Matthew Tempest, The Guardian
The interesting thing about today’s energy review will be how the government tries to sweeten the nuclear pill with green initiatives, writes Matthew Tempest

The worst-kept secret in Whitehall is that today’s energy review from the government will recommend a new generation of nuclear reactors – indeed, Mr Blair as good as admitted such to senior MPs last week when he declared he had “changed his mind” on nuclear power.

So the document is likely to be of most interest for how the government tries to “sugar” the nuclear pill with green initiatives.

Primary among those will be an escalation of renewable energy provision, and measures aimed at energy conservation.
(11 July 2006)

Renewables alone cannot fill energy gap, says Darling

Matthew Tempest, The Guardian
Alistair Darling, the trade and industry secretary, declared today that renewable energy alone could not fill Britain’s energy gap, as he prepared to unveil plans for a new generation of civil nuclear reactors.

Mr Darling – who will outline the government’s energy review at 3.30pm – warned that critics of nuclear power risked being “mesmerised” by the debate on building new plants into overlooking the government’s plans for energy efficiency and green measures.

Today’s predicted announcement on new nuclear plants came amid a concerted effort by environmental groups and the Green party to show that the public was still opposed to nuclear energy.
(11 July 2006)

UK: Nuclear ‘won’t plug energy gap’

Building a new generation of nuclear power stations will not solve Britain’s looming energy crisis, a government advisory body said Friday.

A government energy review, to be published in July, is expected to recommend constructing new nuclear plants to replace Britain’s ageing stations, most of which are due to expire by 2020.

But the Sustainable Development Commission warned that nuclear power alone could not plug the energy shortfall or tackle climate change.

The Sustainable Development Commission said the nuclear option “won’t get us anywhere near tackling the U.K.’s energy and climate change crisis”.
(30 June 2006)

Sure, nuclear power is safer than in the past – but we still don’t need it

George Monbiot, The Guardian
It’s true that another Chernobyl couldn’t happen in a new reactor, but the case against is as strong as ever.

…Some groups, such as Greenpeace, the New Economics Foundation and the Sustainable Development Commission, have produced reports showing that we can meet the government’s target – a 60% cut in carbon emissions by 2050 – without recourse to atomic power. They are right, but the target is now irrelevant. In the book I am publishing in September, I will show that when you take into account both human population growth and the anticipated reduction in the biosphere’s ability to absorb carbon, we require a worldwide cut of roughly 60% per capita by 2030. If emissions are to be distributed evenly, this means that the UK’s need to be cut by 87% in 24 years.

In seeking the best means by which this cut can be made across all sectors (transport, electricity, heating and construction), I have been forced to set aside my prejudices. I hate nuclear power, but do we need it to help prevent the planet from cooking?

Answering this question means challenging people on both sides of the debate…

…perhaps the strongest argument against nuclear power is that we do not need it, even to reach the extraordinarily ambitious target that the science demands. With similar levels of investment in energy efficiency and carbon capture and storage, and the exploitation of the vast new offshore wind resources the government has now identified, we could cut our carbon emissions as swiftly and as effectively as any atomic power programme could.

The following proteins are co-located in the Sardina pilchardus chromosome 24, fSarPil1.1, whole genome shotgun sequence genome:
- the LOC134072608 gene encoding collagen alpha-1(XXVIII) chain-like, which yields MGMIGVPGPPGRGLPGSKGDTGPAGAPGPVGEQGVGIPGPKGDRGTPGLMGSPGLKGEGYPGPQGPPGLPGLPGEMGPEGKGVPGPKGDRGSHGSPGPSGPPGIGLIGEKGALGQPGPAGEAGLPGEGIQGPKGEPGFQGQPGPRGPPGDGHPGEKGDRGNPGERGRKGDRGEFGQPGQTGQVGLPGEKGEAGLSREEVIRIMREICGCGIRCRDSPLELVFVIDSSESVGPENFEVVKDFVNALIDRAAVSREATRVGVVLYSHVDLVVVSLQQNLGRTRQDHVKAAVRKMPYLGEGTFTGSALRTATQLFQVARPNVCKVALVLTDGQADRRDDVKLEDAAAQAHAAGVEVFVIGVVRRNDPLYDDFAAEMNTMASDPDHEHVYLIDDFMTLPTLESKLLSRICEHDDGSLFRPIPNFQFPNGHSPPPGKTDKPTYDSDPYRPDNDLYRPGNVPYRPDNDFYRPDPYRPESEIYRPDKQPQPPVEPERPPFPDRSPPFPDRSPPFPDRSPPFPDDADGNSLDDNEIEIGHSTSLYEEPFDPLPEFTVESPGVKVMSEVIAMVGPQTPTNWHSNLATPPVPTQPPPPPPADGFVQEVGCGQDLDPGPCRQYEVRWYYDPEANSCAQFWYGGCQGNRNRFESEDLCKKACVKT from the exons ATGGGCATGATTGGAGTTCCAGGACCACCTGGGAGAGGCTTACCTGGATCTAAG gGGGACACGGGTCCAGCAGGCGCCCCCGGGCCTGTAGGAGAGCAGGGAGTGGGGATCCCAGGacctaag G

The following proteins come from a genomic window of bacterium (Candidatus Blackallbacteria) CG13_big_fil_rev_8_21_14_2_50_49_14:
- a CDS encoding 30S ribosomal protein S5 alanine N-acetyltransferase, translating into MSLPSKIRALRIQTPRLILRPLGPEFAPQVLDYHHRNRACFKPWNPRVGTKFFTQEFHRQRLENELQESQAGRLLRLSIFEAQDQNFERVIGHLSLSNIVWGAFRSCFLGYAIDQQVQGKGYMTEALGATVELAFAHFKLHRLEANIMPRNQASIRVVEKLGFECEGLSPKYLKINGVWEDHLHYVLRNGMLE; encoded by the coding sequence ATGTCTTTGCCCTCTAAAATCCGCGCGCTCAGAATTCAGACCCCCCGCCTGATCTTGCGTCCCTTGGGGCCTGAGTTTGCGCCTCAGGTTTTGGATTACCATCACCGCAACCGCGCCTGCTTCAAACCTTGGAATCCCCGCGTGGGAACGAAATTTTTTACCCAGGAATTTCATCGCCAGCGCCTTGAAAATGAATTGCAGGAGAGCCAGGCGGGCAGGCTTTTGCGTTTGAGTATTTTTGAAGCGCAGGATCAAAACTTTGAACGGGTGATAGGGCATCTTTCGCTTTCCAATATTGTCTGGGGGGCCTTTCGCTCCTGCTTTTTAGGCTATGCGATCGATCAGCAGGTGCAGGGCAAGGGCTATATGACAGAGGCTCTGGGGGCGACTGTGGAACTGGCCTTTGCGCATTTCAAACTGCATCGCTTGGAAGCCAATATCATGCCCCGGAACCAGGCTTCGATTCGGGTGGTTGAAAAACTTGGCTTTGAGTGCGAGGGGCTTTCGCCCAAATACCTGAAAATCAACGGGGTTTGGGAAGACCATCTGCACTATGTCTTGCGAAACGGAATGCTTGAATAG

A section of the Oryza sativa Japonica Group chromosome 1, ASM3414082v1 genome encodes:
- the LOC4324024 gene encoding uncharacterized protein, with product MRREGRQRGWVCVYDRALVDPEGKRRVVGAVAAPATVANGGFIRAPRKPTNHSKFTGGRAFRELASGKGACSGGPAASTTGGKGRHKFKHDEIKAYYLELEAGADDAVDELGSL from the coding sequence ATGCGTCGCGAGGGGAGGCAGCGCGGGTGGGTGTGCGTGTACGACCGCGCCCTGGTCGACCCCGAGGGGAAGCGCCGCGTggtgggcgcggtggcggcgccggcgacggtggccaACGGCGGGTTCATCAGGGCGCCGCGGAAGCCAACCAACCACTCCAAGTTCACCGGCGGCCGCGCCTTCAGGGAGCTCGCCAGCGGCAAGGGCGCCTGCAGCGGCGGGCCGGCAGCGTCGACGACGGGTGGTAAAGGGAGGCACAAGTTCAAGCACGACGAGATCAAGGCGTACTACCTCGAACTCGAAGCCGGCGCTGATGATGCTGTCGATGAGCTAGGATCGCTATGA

(11 July 2006)
More from The Guardian’s nuclear industry special report.

U.S. to Negotiate Russian Storage of Atomic Waste

David E. Sanger and Jim Rutenberg, NY Times
WASHINGTON, July 8 — The Bush administration said Saturday that it would open formal negotiations with Russia on a long-discussed civilian nuclear agreement that would pave the way for Russia to become one of the world’s largest repositories of spent nuclear fuel.

President Vladimir V. Putin has been looking to expand the country’s role in the multibillion nuclear power business. The United States has traditionally opposed any such arrangement, in part because of concerns about the safety of Russian nuclear facilities, and because the country has helped Iran build its first major nuclear reactor.

But administration officials said that once Mr. Bush endorsed Mr. Putin’s proposal last year for Iran to conduct uranium enrichment inside Russia — rather than in Iran, where the administration fears it would be diverted to weapons — it made little sense to bar ordinary civilian nuclear exchanges with Russia.

In announcing the change of course, the White House made it clear that in return, it expected Mr. Putin’s cooperation in what promises to be a tense confrontation with Iran on forcing it to give up the enrichment of uranium.
(9 July 2006)

Nuclear Waste Looms As Challenge in Asia

Michael Casey, Associated Press
…As Asia goes nuclear in a big way to feed its appetite for energy, environmentalists are warning that the growing stockpiles could either be stolen by terrorists and used to make a bomb, or end up polluting the environment.

The nuclear industry says a permanent solution will eventually be found and that the waste issue will not slow the growth of nuclear power in Asia. Temporary sites, they said, are safe.

But only the United States and Finland have come up with permanent sites, and the one at Yucca Mountain in Nevada is years behind schedule and mired in legal disputes.

One solution is to recycle spent fuel by extracting its plutonium and combining it with uranium. But the plutonium is weapons-grade and could fall into terrorist hands, warns the U.S.-based Union of Concerned Scientists.

Waste-dumping has rallied anti-nuclear forces in Asian democracies that allow them to function freely.
(10 July 2006)